Google Finance has spoken. Recently, the financial section of Google inserted a new dimension to its “key stats and ratios” section by adding the Carbon Disclosure Rating amongst other well known financial metrics, including profit margin and return on equity, on the main summary page. Why? Who? Where? What the?
This is actually rather groundbreaking in terms of trying to measure individual companies along with making a stock selection for your own portfolio. Google has taken the initiative to include this metric and for this it should be applauded.
However, let’s take this with a grain of salt. Keep in mind that not all companies have responded to the necessary CDP questionnaire so the pool of companies is limited. On top of this, as I look through the Industrials Sector I see the large military aircraft supplier Boeing with a comparatively high score of 87. I also see the 4th largest oil behemoth Chevron with an even better score of 88. We need to beg the question, “what is the methodology?”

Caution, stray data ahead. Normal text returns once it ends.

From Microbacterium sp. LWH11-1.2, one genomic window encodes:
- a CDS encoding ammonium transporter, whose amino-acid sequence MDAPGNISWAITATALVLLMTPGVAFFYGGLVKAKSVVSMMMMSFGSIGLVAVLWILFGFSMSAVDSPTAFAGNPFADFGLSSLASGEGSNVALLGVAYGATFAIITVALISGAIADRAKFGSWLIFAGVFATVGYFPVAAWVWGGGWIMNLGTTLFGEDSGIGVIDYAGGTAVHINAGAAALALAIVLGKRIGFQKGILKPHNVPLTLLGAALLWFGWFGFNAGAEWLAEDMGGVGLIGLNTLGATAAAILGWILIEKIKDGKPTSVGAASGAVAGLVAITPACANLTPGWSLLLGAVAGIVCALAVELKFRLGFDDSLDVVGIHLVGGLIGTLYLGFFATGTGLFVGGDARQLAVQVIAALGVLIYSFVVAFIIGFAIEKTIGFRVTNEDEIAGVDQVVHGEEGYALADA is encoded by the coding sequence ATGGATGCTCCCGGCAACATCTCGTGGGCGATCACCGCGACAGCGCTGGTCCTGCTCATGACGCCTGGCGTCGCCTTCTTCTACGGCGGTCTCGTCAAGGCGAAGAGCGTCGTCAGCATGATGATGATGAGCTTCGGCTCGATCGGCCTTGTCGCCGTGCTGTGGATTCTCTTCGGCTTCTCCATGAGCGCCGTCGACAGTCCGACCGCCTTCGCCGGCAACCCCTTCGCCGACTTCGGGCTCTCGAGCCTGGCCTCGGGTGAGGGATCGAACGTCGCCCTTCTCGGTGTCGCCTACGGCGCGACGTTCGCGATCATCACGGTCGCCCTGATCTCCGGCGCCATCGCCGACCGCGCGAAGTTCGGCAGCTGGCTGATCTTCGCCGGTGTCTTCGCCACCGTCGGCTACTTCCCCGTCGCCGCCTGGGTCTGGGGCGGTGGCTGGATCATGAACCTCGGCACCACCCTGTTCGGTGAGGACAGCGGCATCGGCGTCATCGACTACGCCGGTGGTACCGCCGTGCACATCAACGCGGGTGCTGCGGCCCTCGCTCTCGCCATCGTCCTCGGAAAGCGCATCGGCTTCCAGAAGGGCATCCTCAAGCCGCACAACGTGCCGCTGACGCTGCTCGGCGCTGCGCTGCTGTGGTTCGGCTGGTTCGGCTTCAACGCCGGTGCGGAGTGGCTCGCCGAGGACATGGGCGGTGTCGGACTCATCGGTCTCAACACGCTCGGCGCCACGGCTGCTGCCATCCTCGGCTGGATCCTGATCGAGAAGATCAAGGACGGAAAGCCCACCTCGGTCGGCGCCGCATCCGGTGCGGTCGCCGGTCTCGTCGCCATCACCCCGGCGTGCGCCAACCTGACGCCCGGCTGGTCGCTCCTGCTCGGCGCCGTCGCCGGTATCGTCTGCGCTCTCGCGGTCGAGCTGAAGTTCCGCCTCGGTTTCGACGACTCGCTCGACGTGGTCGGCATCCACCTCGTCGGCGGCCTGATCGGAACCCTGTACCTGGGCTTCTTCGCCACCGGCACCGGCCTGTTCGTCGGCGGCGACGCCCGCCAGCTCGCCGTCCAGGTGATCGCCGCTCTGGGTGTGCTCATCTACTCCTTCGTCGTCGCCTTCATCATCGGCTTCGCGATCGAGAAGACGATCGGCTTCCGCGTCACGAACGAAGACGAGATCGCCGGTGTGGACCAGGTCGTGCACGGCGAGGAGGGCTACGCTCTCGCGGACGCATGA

There are mainly two criteria: 1) The level of action being taken by the company to manage its impacts on climate change and 2) simply reporting on emissions regardless of what their CO2 footprint is. If you would like to divulge in further detail here, is the link to the rating methodology.
By making the move to include the CDP component, Google is definitely differentiating itself. In a world where stakeholders are demanding change and transparency, this addition to the financial criteria of publicly traded companies is a step in the right direction.
Dale Wannen is a portfolio manager with Harrington Investments a Napa, CA, firm specializing in Socially Responsible Investing. He previously worked as a financial advisor for UBS in San Francisco. Also, Wannen is currently an MBA student in sustainable management at San Francisco’s Presidio Graduate School and, as an avid bird enthusiast, sits as the treasurer and board member for the non- profit San Francisco Bay Bird Observatory.